Most recently I have been fixated with blogging about food. Food of the body and not so much for expressing my love of creation in art (photography) nor sharing some insights from my pastoral work. Both I may add I am fully employed in on a weekly basis.
Some subjects fall too close to home for comfort and need time to consider and almost mediate upon, if not pray about. One such subject is forgiveness. The Lord’s Prayer is quite clear on how to achieve forgiveness: one has to forgive others first!
The onus is placed upon us to do the right thing with an open, honest and repenting spirit, heart or conscience. Far too many times I read of defendants who are “truly sorry” or “acted out of character” and have “many social problems”. I wonder sometimes how many of these are “truly sorry for getting caught”?
In the same way let us not confuse forgiveness and repentance. The act of forgiveness is the injured party abolishing the burden of guilt from those who have wronged them. They in turn have realised their evil ways and are truly sorry for what has been done. The Bible does not give us the right to continue the hurt or hostility towards the wrongdoer beyond the point of repentance…
“Luke 17 The Message (MSG)
17 1-2 He said to his disciples, “Hard trials and temptations are bound to come, but too bad for whoever brings them on! Better to wear a millstone necklace and take a swim in the deep blue sea than give even one of these dear little ones a hard time!
3-4 “Be alert. If you see your friend going wrong, correct him. If he responds, forgive him. Even if it’s personal against you and repeated seven times through the day, and seven times he says, ‘I’m sorry, I won’t do it again,’ forgive him.””
The only issue is when the repentance is false, corrupt and intended to be for betterment. A child who spends his or her time avoiding parents but “makes peace” in the parents twilight days in the hope of benefiting from an inheritance.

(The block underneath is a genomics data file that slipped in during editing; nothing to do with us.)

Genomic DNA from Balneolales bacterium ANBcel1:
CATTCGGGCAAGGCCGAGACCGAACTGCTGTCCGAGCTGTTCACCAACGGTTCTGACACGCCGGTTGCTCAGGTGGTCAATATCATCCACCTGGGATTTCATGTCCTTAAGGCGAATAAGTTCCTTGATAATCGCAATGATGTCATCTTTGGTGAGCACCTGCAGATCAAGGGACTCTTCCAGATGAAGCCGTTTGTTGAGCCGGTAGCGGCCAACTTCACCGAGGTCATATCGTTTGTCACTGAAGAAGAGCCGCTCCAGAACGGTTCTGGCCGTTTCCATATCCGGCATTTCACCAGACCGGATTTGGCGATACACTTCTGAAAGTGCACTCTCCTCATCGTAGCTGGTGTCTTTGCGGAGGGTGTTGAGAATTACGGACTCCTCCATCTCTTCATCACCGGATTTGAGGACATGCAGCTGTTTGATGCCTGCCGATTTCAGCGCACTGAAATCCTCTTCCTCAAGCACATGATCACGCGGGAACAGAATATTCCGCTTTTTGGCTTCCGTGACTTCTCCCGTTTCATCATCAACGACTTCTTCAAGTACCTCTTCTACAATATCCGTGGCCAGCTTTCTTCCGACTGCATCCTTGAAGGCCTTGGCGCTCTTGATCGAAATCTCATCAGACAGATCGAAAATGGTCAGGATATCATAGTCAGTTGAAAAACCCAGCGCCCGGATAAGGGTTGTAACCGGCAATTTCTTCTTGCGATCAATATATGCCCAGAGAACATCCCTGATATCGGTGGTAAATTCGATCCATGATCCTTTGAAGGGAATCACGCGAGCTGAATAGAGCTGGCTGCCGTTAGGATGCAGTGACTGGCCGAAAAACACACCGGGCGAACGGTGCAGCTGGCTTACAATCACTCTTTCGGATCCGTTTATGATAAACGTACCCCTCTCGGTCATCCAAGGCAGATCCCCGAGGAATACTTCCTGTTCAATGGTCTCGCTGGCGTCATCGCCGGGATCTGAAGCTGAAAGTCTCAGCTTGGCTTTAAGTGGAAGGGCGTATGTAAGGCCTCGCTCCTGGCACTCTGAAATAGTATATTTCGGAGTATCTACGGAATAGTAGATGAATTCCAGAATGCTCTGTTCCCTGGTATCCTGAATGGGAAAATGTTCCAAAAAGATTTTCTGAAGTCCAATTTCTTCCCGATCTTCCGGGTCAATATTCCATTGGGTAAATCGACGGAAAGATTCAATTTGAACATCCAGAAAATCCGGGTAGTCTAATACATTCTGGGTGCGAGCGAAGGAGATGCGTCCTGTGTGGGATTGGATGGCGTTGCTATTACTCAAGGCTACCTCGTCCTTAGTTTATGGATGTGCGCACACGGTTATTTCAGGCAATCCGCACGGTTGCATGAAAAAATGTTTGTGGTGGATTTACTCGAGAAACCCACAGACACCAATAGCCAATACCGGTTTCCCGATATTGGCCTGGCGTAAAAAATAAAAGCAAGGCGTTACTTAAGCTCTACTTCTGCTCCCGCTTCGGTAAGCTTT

What if you say “I’ve heard it all before!” Repentance until the next time someone cannot get their own way. The next time someone rewrites history to help them seem to be the injured party. How hurtful for the genuine innocent. What does the Bible say on this? Are we still compelled to forgive? What if this behaviour causes us serious emotional, physical and spiritual harm? Are we merely to roll over and accept this callous, evil and sadistic behaviour? I think the Letter to the Romans says it quite aptly…
“Romans 16:17-18 The Message (MSG)
17-18 One final word of counsel, friends. Keep a sharp eye out for those who take bits and pieces of the teaching that you learned and then use them to make trouble. Give these people a wide berth. They have no intention of living for our Master Christ. They’re only in this for what they can get out of it, and aren’t above using pious sweet talk to dupe unsuspecting innocents.”
Therefore I conclude the best way to move forward is…
“Matthew 27:24 The Message (MSG)
24 When Pilate saw that he was getting nowhere and that a riot was imminent, he took a basin of water and washed his hands in full sight of the crowd, saying, “I’m washing my hands of responsibility for this man’s death. From now on, it’s in your hands. You’re judge and jury.””